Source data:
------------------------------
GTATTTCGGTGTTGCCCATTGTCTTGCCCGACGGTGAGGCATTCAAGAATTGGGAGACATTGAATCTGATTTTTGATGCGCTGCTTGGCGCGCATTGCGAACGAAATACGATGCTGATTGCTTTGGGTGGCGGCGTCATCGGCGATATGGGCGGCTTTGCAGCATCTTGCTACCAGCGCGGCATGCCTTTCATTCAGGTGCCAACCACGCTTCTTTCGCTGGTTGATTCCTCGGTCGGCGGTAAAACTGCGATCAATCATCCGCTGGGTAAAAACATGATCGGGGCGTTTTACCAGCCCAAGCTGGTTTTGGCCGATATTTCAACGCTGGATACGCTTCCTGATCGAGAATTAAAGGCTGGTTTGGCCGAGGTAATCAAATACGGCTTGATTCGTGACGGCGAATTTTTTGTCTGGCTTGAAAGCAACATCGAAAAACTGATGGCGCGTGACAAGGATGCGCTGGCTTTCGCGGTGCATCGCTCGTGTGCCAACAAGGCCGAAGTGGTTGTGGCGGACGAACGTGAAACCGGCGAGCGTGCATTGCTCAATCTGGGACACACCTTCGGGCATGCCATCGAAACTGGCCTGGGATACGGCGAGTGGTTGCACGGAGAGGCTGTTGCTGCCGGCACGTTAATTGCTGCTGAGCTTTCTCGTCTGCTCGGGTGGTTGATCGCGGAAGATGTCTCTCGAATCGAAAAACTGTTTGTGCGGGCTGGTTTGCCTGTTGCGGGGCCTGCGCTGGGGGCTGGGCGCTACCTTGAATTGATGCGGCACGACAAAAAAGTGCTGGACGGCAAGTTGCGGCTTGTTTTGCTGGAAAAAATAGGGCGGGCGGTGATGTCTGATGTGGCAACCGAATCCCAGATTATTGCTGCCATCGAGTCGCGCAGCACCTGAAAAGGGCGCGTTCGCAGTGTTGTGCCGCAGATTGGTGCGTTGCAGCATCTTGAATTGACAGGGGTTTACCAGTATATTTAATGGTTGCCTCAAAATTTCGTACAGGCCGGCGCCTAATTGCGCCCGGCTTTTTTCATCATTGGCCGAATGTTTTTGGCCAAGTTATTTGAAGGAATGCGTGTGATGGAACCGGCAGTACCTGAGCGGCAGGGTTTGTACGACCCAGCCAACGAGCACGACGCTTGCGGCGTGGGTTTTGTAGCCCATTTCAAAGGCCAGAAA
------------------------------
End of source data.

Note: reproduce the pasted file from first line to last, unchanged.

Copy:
GTATTTCGGTGTTGCCCATTGTCTTGCCCGACGGTGAGGCATTCAAGAATTGGGAGACATTGAATCTGATTTTTGATGCGCTGCTTGGCGCGCATTGCGAACGAAATACGATGCTGATTGCTTTGGGTGGCGGCGTCATCGGCGATATGGGCGGCTTTGCAGCATCTTGCTACCAGCGCGGCATGCCTTTCATTCAGGTGCCAACCACGCTTCTTTCGCTGGTTGATTCCTCGGTCGGCGGTAAAACTGCGATCAATCATCCGCTGGGTAAAAACATGATCGGGGCGTTTTACCAGCCCAAGCTGGTTTTGGCCGATATTTCAACGCTGGATACGCTTCCTGATCGAGAATTAAAGGCTGGTTTGGCCGAGGTAATCAAATACGGCTTGATTCGTGACGGCGAATTTTTTGTCTGGCTTGAAAGCAACATCGAAAAACTGATGGCGCGTGACAAGGATGCGCTGGCTTTCGCGGTGCATCGCTCGTGTGCCAACAAGGCCGAAGTGGTTGTGGCGGACGAACGTGAAACCGGCGAGCGTGCATTGCTCAATCTGGGACACACCTTCGGGCATGCCATCGAAACTGGCCTGGGATACGGCGAGTGGTTGCACGGAGAGGCTGTTGCTGCCGGCACGTTAATTGCTGCTGAGCTTTCTCGTCTGCTCGGGTGGTTGATCGCGGAAGATGTCTCTCGAATCGAAAAACTGTTTGTGCGGGCTGGTTTGCCTGTTGCGGGGCCTGCGCTGGGGGCTGGGCGCTACCTTGAATTGATGCGGCACGACAAAAAAGTGCTGGACGGCAAGTTGCGGCTTGTTTTGCTGGAAAAAATAGGGCGGGCGGTGATGTCTGATGTGGCAACCGAATCCCAGATTATTGCTGCCATCGAGTCGCGCAGCACCTGAAAAGGGCGCGTTCGCAGTGTTGTGCCGCAGATTGGTGCGTTGCAGCATCTTGAATTGACAGGGGTTTACCAGTATATTTAATGGTTGCCTCAAAATTTCGTACAGGCCGGCGCCTAATTGCGCCCGGCTTTTTTCATCATTGGCCGAATGTTTTTGGCCAAGTTATTTGAAGGAATGCGTGTGATGGAACCGGCAGTACCTGAGCGGCAGGGTTTGTACGACCCAGCCAACGAGCACGACGCTTGCGGCGTGGGTTTTGTAGCCCATTTCAAAGGCCAGAAA